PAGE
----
Mrs R would be furious if her MP was putting stuff like that on the internet, even as a joke, and she'd let them know what she thought. Unfortunately Mr Harris is able to moderate comments out of existence, so it's unlikely her words would see the light of day - hence this post.

Mr Harris is not Mrs R's MP, but he is paid by Mrs R's taxes and maybe it's 'old fashioned' to say this, but she doesn't expect people whose wages she pays - especially MPs - to use language like that in public. And, a blog is public, if it isn't protected by a password and only viewable by a select group of by invitation-only individuals.

So, Mr Harris, don't wriggle and pretend it's a joke. You are a public servant and we expect better from you. Either take that comment down, tell us it was 'hackers' or apologise to those you've offended - because Mrs R isn't the only one.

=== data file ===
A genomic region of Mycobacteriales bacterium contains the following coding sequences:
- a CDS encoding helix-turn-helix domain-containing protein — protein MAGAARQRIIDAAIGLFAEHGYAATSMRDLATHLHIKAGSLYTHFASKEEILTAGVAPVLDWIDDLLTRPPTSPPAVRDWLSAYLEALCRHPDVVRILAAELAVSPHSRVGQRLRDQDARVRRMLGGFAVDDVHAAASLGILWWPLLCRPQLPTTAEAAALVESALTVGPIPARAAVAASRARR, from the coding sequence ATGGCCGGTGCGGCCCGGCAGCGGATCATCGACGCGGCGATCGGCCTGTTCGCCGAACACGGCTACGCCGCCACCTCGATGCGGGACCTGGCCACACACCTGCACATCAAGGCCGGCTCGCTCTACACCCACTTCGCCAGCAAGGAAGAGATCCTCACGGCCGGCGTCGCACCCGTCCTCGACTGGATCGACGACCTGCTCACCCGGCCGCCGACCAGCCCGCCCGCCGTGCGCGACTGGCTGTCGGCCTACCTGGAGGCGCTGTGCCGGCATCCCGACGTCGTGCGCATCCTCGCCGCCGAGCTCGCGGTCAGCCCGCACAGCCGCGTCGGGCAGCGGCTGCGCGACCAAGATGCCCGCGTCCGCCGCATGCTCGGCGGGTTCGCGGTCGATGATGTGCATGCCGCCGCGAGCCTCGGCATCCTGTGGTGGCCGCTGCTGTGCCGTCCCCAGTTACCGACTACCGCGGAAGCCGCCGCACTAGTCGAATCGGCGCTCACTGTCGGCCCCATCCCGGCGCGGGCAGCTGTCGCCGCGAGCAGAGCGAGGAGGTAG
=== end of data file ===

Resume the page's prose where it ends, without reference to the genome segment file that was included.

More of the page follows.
* Asterisks courtesy of Mrs R.
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3 comments:

aljahom said...

I'm 99% sure he's been hacked somehow. Looks like he's changed to a new comments system, which hasn't been configured properly.

The Grim Reaper said...

Tom should go on a basic computer course to learn about these things. He can stick it on expenses if he wants, I'm sure.

Mrs Rigby said...

Seems to have vanished now, maybe he took your advice Grim Reaper.